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Ticagrelor cessation: early CABG non-inferior to delayed surgery

Presented by
Dr Derek So, University of Ottowa Heart Institute, Canada
AHA 2021
Early surgery, 2–3 days after the termination of ticagrelor treatment, was non-inferior to delayed surgery by 5–7 days regarding severe or massive bleeding in patients with acute coronary syndrome (ACS). The RAPID CABG trial was the first randomised controlled study assessing an early coronary artery bypass graft (CABG) surgery strategy in this population [1].

The previous phase 3 PLATO trial (NCT00391872) showed that patients with ACS undergoing CABG surgery within 1 day of ticagrelor termination had higher mortality rates, mostly caused by perioperative bleeding, than patients who had a longer period of ticagrelor cessation before surgery [2]. The current North American guidelines recommend a minimum of 5–7 days between termination of ticagrelor and non-urgent CABG surgery, whereas the ESC supports a minimum waiting period of 3 days for this procedure. Thus, the multicentre, randomised RAPID CABG trial (NCT02668562) assessed the non-inferiority of a 2–3 day ticagrelor cessation period (i.e. early CABG) to a 5–7 day period (i.e. delayed CABG) for perioperative bleeding in patients with ACS.

Participants were randomised 1:1 to early (n=72) or delayed surgery (n=71). The primary outcome was severe or massive perioperative bleeding by Universal Definition of Perioperative Bleeding (UDPB), class 3 or 4. Dr Derek So (University of Ottowa Heart Institute, Canada) presented the 6-month results.

A pre-surgery test demonstrated lower P2Y12 reaction unit (PRU) rates for participants in the early surgery arm compared with the delayed surgery arm (P<0.001). Severe or massive perioperative bleeding occurred in 4.6% and 5.2% of the participants in the early and delayed surgery group, respectively, demonstrating non-inferiority of an early surgery strategy (P=0.025). In addition, other bleeding outcomes, such as TIMI CABG bleeding, BARC 4, or BARC 5, did not feature significant differences between the 2 treatment conditions. Moreover, bleeding and transfusion parameters displayed no differences between the early and delayed surgery strategies. The median length of stay until hospital discharge was 3 days longer in the delayed CABG group (12 days) than in the early CABG group (9 days).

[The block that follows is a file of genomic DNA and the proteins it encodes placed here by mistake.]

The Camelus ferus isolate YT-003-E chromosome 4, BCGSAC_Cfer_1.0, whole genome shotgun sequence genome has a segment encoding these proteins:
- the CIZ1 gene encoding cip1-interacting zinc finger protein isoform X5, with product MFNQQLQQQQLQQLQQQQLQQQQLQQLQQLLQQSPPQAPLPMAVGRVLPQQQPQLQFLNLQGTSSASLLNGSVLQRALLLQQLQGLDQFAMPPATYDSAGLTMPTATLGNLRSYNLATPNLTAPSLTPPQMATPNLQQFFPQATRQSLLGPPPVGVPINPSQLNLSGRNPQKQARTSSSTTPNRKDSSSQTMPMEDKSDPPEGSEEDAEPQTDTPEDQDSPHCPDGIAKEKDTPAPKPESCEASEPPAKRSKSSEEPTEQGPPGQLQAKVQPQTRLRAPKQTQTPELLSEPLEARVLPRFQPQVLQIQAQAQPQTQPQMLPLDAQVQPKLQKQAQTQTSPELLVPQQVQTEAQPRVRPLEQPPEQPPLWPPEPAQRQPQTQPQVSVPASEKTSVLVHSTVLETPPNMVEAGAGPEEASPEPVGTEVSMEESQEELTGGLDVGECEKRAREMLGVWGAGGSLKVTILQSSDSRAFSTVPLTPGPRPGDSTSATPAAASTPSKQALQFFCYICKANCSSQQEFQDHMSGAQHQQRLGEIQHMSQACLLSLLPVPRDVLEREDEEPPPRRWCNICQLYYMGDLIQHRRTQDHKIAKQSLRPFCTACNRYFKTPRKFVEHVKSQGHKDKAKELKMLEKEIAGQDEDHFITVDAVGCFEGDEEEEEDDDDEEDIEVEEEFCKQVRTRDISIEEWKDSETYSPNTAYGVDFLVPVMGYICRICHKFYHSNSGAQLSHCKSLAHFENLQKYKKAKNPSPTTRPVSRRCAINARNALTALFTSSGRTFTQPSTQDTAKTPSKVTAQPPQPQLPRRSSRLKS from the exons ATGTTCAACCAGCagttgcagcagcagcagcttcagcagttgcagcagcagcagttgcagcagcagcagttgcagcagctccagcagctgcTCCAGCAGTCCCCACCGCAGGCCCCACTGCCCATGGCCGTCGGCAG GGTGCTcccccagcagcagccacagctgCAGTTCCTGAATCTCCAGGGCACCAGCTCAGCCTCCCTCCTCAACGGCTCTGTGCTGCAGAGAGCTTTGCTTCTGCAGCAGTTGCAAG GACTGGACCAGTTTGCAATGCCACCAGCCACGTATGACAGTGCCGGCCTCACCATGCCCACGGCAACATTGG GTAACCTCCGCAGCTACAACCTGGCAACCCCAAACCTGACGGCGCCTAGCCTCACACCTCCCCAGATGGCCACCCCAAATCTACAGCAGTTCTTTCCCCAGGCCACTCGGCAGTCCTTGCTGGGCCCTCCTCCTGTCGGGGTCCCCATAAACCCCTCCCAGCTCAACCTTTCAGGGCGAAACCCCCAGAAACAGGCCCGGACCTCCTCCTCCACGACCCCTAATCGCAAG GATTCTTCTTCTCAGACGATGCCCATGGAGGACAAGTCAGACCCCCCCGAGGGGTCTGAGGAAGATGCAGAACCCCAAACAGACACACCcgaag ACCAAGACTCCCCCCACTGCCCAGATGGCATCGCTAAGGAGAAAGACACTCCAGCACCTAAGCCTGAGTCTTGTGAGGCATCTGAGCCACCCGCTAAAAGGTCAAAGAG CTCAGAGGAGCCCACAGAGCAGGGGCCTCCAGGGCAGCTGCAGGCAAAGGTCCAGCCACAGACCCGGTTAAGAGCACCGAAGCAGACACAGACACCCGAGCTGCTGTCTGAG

Discussant Prof. Roxanne Mehran (Icahn School of Medicine at Mount Sinai, NY, USA) argued that “the results are important and encouraging. Since the guidelines regarding the timing of P2Y12 antagonist discontinuation before CABG are mostly based on observational studies, this first randomised, well-conducted study addressed an unmet need. However, the small sample size, small number of events, and non-inferiority margin of 8% call for larger trials to verify these results.”


    1. So DYF, et al. A Randomized Study of Early vs. Delayed Coronary Artery Bypass among Patients with Acute Coronary Syndromes Treated with Ticagrelor: The RAPID CABG Study. LBS01, AHA Scientific Sessions 2021, 13–15 November.

    2. Held C, et al. J Am Coll Cardiol. 2011;57(6):672–684.


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